Thursday, March 08, 2007

If a Car Burns in France

But nobody sees it, did it really happen? Better Arrest the messenger

“The French Constitutional Council has approved a law that criminalizes the filming or broadcasting of acts of violence by people other than professional journalists. The law could lead to the imprisonment of eyewitnesses who film acts of police violence, or operators of Web sites publishing the images, one
French civil liberties group warned on Tuesday.”

This kind of thing is, in many respects, greatly desired by “professional” journalists everywhere. After all, professional accreditation & registration limits competition, and props up wages and the prestige associated with the guild.

But of course, the French aren’t done yet:

“The government has also proposed a certification system for Web sites, blog hosters, mobile-phone operators and Internet service providers, identifying them as government-approved sources of information if they adhere to certain rules. The journalists’ organization Reporters Without Borders, which campaigns for a free press, has warned that such a system could lead to excessive self censorship as organizations worried about losing their certification suppress certain stories.”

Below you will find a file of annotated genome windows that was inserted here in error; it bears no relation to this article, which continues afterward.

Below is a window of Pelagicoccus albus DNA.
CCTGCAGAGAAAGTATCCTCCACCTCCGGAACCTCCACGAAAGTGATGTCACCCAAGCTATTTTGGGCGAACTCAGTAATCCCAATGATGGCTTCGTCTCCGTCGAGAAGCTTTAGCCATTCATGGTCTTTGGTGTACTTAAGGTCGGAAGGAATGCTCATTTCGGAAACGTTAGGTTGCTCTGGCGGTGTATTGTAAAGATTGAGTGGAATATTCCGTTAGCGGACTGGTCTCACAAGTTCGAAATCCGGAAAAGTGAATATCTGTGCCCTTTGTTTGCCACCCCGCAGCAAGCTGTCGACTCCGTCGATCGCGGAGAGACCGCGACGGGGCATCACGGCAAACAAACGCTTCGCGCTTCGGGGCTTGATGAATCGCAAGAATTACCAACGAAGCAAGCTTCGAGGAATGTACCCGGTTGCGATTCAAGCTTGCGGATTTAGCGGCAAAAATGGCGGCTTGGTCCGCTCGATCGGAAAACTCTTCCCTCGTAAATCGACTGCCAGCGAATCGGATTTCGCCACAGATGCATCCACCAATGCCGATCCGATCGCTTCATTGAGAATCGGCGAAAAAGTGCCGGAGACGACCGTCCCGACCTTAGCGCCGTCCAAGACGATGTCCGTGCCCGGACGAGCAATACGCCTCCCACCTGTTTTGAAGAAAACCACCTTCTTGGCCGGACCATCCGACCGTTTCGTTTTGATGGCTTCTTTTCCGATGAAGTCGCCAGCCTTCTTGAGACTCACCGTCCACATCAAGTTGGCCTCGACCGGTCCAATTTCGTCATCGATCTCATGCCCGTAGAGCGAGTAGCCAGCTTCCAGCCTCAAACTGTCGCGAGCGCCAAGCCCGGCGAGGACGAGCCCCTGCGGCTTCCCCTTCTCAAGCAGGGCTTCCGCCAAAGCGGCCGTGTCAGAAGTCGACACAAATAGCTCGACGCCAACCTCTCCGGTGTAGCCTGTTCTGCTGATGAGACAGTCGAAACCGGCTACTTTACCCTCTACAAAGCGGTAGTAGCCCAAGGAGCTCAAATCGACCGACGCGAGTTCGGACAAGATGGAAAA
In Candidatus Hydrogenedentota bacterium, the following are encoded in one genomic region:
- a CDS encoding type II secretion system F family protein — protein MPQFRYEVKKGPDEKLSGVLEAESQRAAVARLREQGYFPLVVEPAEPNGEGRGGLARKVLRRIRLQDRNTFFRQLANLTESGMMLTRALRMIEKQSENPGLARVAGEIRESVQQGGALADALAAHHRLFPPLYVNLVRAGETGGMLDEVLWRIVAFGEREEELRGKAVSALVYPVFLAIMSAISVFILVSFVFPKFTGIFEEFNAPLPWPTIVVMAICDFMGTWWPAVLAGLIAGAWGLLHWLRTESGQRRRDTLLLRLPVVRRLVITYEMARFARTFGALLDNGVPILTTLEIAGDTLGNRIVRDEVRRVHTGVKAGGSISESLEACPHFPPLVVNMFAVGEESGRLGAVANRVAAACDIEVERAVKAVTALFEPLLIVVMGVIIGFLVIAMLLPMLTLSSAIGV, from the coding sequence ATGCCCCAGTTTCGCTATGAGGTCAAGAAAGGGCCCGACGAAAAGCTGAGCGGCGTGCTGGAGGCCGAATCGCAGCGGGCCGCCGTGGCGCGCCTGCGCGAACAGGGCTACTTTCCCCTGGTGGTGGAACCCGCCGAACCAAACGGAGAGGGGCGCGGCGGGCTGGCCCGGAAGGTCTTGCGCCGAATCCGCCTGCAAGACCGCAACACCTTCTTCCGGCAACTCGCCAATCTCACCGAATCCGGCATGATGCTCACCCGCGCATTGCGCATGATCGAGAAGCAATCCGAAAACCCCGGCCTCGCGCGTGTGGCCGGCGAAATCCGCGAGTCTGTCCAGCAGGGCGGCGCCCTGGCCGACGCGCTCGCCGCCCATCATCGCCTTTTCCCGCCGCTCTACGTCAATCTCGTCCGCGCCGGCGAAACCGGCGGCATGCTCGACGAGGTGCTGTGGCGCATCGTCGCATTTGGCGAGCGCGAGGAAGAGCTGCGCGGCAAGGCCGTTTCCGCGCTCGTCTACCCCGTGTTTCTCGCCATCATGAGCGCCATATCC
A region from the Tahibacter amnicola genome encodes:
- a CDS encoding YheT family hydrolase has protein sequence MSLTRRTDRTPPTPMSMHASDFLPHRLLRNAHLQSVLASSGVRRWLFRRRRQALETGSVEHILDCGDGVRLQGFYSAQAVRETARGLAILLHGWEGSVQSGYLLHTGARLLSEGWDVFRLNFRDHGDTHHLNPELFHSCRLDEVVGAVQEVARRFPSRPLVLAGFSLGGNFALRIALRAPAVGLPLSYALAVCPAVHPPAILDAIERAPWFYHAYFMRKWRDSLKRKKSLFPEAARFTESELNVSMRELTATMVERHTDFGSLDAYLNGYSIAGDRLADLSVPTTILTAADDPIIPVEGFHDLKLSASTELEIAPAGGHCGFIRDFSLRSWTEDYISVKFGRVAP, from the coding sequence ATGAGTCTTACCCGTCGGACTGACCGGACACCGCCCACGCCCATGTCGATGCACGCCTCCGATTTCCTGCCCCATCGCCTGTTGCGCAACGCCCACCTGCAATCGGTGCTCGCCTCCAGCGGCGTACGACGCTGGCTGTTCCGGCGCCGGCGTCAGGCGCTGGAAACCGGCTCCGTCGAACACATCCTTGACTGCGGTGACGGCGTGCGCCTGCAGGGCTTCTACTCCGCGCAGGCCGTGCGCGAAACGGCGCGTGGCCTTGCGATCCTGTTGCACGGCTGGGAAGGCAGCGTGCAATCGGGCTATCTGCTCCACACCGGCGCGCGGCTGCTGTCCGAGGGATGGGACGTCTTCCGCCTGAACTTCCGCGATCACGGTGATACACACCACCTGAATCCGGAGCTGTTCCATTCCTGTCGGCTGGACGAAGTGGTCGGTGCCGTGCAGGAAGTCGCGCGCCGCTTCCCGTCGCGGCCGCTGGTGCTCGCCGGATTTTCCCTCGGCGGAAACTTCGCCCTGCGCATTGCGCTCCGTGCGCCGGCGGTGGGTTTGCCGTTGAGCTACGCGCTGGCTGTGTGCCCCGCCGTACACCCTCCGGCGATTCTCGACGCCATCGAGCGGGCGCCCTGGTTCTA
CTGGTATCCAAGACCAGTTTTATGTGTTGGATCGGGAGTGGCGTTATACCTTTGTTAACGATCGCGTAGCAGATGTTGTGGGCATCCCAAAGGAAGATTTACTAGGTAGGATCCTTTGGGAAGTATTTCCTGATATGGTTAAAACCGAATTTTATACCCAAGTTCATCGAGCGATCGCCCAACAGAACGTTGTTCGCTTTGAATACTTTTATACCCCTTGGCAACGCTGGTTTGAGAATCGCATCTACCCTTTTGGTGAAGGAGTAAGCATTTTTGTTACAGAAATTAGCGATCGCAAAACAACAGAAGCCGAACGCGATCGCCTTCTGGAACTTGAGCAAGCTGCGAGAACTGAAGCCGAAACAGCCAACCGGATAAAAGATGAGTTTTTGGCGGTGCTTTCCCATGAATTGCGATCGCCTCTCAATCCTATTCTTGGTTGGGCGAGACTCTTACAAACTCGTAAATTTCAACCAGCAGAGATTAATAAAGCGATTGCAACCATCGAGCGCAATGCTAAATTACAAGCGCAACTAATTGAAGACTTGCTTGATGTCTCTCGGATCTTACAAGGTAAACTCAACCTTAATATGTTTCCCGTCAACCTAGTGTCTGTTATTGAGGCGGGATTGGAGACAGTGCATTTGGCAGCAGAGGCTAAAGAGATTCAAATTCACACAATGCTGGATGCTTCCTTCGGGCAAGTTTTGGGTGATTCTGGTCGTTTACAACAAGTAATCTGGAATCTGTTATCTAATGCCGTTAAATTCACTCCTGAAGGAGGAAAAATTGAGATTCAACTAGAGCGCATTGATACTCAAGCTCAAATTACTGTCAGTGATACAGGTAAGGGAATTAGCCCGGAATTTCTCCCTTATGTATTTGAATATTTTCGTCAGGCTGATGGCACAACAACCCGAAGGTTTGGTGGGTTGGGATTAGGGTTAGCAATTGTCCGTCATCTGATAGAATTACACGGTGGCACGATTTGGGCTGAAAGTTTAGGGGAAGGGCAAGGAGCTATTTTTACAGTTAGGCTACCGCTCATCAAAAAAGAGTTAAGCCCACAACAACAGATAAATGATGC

Which is exactly the point. France wants to control the news by eliminating free expression and making it a crime to publish unauthorized views. For the Professional Journalist, the downside to registration and government accreditation is that what the government grants, the government can take away.

At least the French Government hasn’t lost sight of the most important objective – that of protecting the French Government.